Five-a-Side: Princeton's Caraun Reid

Nov 5, 2013 - 6:25 PM Philadelphia, PA ( - He's called "Chop," but it's not for the reason it might sound like.

In fact, Princeton University defensive tackle Caraun Reid is often the player on the field who most likely would be chopped illegally during a play.

The player whom many scouts consider to be the top senior defensive prospect in the FCS this season is called "Chop" because he wears jersey number 11, and his teammates say it looks like chopped sticks brazen across his 6-foot-2, 305- pound frame.

That he doesn't wear "96" or "98" or some other number befit a hulking down linemen reflects that Reid isn't the typical player.

He's a member of an a cappella group on campus, a singer in a church choir, and the center of any offense's attention as an All-America candidate for the Buck Buchanan Award which honors the FCS defensive player of the year. And he's coming from an Ivy League that doesn't churn out many NFL prospects.

Reid's speed and playmaking skills force opposing offensive lines into double, if not triple, teams. The attention he drew last season helped former teammate Mike Catapano become the Ivy League defensive player of the year. This season, Reid has helped all of the Tigers move into first place in the Ivy standings.

Reid had scholarship offers from the likes of Marshall, Army and Navy coming out of high school in the Bronx, N.Y. He knew he wanted to play in the NFL, but his family stressed education. It wasn't going to get much better than Princeton, either.

Part of Princeton's recruiting class in 2009, Reid was dominant as a defensive end as a freshman. He missed the following season with an injury and then came back as a defensive tackle, still possessing the skills of a rush end, and causing havoc for opponents from inside his line.

His teammate may call him "Chop," but on the field, all Reid is hearing is his No. 11 or name called out because opponents are always trying to get multiple blocks on him. He laughs off the extra attention.

In Five-a-Side - In the FCS Huddle's monthly feature of "five questions, five answers" with an influential person in the FCS - Reid discusses his senior season and how he is preparing for the NFL Draft.

Let's kick off:

TSN: This is has been a big season for both you and Princeton. Can you describe it?

CR: Yeah, the year's been great. Last year, we had some big moments, but this year we really want to build off that. We did a lot of good things on the field last year. This year, we're having some good opportunities and we're doing some great things on the field. Obviously, we have a goal to keep getting better and better.

TSN: You're always getting held, chopped, double-teamed and schemed against. How do you keep a sense of humor amid this while you're contributing to your defense?

CR: It's weird going from the guy who makes plays to really ... I really just try to be as destructive as possible. I like it, I like that sort of challenge. Not only do I have to worry about how they are individually, but also worry about the scheme and seeing how that contributes to our defensive effort. Yeah, I like it. Granted, I would love to have single blocking.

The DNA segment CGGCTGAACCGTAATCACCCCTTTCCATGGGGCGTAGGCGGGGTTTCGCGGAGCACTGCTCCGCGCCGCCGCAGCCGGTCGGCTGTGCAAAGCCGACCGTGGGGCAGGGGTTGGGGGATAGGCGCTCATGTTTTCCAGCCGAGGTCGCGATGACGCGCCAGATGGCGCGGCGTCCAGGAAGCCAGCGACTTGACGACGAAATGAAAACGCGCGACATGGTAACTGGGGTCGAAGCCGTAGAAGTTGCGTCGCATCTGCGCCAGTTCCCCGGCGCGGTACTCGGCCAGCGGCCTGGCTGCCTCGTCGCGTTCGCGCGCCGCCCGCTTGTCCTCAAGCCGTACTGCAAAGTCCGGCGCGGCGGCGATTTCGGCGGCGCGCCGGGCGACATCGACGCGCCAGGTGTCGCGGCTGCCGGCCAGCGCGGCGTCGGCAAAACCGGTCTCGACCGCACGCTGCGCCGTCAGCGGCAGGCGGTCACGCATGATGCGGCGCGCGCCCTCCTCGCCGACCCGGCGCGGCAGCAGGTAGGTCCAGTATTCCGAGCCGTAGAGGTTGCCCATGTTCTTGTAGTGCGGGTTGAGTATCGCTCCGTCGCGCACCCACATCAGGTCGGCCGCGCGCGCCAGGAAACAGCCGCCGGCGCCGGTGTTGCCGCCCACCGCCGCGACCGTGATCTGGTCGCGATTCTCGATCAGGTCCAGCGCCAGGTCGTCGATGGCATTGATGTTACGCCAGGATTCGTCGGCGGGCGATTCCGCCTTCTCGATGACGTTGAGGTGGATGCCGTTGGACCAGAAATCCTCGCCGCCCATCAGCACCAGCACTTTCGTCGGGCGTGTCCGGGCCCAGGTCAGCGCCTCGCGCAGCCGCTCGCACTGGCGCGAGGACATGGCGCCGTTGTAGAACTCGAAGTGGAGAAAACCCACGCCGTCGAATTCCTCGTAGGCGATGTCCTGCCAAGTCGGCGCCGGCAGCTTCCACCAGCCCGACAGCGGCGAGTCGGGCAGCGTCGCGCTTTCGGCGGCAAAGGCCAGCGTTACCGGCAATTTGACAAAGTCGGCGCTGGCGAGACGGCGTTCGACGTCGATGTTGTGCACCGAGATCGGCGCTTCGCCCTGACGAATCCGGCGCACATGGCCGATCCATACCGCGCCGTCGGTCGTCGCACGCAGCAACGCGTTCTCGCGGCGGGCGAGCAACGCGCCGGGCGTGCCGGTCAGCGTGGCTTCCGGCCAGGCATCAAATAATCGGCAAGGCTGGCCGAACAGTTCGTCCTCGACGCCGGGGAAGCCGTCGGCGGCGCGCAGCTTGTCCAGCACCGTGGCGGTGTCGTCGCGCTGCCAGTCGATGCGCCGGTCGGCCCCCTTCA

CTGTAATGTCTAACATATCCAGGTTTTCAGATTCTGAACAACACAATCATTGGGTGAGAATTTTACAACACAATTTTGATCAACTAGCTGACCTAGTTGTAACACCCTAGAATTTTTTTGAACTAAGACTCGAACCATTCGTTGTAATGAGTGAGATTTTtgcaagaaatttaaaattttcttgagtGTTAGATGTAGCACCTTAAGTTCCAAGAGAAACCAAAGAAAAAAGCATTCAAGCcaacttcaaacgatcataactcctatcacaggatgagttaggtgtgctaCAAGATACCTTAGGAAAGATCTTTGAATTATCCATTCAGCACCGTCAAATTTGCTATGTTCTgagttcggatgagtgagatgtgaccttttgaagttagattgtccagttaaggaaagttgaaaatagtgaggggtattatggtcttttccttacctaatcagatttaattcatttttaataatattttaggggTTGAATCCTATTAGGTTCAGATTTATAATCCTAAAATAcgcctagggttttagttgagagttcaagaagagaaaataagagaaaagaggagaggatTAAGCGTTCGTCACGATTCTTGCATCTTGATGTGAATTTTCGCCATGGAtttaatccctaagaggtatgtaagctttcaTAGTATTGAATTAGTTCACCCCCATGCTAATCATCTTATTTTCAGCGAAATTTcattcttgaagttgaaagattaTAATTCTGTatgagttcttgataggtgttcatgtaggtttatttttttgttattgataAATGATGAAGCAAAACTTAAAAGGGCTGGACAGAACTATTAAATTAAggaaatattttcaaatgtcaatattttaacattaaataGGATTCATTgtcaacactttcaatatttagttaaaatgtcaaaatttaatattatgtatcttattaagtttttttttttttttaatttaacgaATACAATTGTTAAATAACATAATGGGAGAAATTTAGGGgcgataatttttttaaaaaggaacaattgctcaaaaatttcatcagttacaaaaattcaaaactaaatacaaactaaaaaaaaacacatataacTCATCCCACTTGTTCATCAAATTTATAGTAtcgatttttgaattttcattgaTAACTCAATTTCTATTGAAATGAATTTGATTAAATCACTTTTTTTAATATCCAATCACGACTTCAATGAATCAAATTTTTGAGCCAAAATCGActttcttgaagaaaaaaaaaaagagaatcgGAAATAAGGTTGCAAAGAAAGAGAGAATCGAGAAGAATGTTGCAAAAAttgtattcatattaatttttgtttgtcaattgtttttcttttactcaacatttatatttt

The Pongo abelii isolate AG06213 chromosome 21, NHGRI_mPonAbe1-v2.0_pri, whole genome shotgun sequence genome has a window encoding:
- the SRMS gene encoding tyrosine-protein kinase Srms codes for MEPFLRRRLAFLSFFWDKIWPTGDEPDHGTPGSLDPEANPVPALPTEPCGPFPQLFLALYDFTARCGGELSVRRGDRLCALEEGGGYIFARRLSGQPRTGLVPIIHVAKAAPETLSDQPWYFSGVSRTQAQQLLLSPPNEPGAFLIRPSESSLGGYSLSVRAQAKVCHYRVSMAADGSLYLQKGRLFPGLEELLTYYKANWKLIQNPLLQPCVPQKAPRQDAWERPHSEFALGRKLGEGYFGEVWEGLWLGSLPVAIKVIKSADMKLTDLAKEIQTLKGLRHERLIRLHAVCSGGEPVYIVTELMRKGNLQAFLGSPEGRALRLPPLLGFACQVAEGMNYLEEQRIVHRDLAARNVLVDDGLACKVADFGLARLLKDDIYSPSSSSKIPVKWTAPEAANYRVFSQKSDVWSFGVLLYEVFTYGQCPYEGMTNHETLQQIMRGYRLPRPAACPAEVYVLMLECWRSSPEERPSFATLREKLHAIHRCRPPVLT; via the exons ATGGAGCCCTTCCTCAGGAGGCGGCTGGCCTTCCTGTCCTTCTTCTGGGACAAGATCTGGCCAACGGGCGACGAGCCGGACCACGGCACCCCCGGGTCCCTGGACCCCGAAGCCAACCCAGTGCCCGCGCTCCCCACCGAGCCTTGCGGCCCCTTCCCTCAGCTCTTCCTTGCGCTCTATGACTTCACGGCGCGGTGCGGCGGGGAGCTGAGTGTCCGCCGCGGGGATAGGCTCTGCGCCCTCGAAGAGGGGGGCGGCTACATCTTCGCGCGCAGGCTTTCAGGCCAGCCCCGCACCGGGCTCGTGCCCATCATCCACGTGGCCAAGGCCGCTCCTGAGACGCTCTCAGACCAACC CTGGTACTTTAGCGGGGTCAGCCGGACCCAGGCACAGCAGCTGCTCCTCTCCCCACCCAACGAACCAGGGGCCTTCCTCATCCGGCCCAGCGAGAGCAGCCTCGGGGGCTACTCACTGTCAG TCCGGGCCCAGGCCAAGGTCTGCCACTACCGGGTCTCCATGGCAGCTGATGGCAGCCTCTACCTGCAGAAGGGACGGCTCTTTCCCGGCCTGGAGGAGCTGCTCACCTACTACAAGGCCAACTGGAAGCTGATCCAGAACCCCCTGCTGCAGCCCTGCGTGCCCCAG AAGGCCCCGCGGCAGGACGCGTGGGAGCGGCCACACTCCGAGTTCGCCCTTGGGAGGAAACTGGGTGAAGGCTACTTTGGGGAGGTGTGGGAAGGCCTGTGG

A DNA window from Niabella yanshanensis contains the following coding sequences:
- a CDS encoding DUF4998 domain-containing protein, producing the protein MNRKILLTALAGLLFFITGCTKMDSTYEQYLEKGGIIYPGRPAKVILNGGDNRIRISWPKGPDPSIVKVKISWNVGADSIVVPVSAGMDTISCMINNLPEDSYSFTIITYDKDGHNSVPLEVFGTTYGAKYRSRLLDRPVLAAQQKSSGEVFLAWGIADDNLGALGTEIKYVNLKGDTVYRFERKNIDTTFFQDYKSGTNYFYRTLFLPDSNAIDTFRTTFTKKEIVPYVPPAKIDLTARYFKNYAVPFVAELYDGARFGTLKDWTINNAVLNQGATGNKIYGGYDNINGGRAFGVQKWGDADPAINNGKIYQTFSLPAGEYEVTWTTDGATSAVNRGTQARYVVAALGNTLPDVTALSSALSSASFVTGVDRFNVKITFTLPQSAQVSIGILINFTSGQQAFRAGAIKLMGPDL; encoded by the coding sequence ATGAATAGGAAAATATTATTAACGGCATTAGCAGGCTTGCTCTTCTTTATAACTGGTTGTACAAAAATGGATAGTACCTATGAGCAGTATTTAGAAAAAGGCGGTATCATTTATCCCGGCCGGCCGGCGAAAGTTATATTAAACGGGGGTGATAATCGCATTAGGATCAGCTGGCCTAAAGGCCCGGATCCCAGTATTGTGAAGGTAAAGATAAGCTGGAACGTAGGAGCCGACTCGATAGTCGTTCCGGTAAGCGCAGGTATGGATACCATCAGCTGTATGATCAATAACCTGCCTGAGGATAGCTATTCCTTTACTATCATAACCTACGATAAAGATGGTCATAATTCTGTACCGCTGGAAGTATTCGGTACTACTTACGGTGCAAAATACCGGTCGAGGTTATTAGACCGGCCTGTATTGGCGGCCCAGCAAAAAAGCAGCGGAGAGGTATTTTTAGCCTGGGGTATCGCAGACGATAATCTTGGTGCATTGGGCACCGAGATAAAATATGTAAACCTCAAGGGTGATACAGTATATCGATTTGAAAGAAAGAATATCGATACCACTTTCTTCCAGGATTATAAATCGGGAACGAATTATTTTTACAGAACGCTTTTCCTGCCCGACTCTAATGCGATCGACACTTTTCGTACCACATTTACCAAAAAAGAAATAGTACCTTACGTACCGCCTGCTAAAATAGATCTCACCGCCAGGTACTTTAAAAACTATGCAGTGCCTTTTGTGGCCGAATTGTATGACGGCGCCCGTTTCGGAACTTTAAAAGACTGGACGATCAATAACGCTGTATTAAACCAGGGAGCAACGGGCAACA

TSN: What skills have you worked on and what are you still working on?

CR: This past offseason, I worked with Chuck Smith (from) Defensive Line Incorporated (in Atlanta). He works with a lot of the top NFL pass rushers, like Geno Atkins (of the Cincinnati Bengals). I knew I wanted to be at that level in terms of my knowledge of the game, my knowledge of pass rushing. So I went down and worked with him. Just worked on position, (getting) off hands and hips, how I'm setting up my pass rushes, how I'm doing as an individual - what I'm looking at, where my eyes are, how to use my hands properly. So I've been working on that, just going back to the fundamentals and making sure I'm mastering my technique, mastering the moves that I have and just building on that and becoming a player with no weaknesses.

TSN: As you head toward the NFL Draft, is there any advantage that you have as a player coming from the Ivy League?

CR: It really just gives me a chip on my shoulder. Just the fact that I'm a small-school prospect. A smart guy, so a lot of people assume that I have other options and that I'm not as committed. So it drives me even more to sort of compete with that on my shoulder to show that I will work harder than anyone else. Yeah, I have a good head on my shoulder, I guess, in terms of having brains and being able to understand things. But if anything, it's the perception of a small-school guy and an Ivy League guy.

TSN: Can you talk about what you have learned about the NFL Draft process from Mike Catapano (Kansas City Chiefs) or anybody else from Princeton?

CR: Knowing Cat's work ethic and just knowing how hard it is ... yeah, the draft is just one step. Part of what Cat was telling me is it's just unbelievable to get there and it's just such an opportunity. All the training even goes up to a higher level than I've ever done before (and) there's nothing guaranteed. Yeah, you can be written in some article as this, but that's not going to guarantee anything, so you just sort of have to eliminate the noise and just work.

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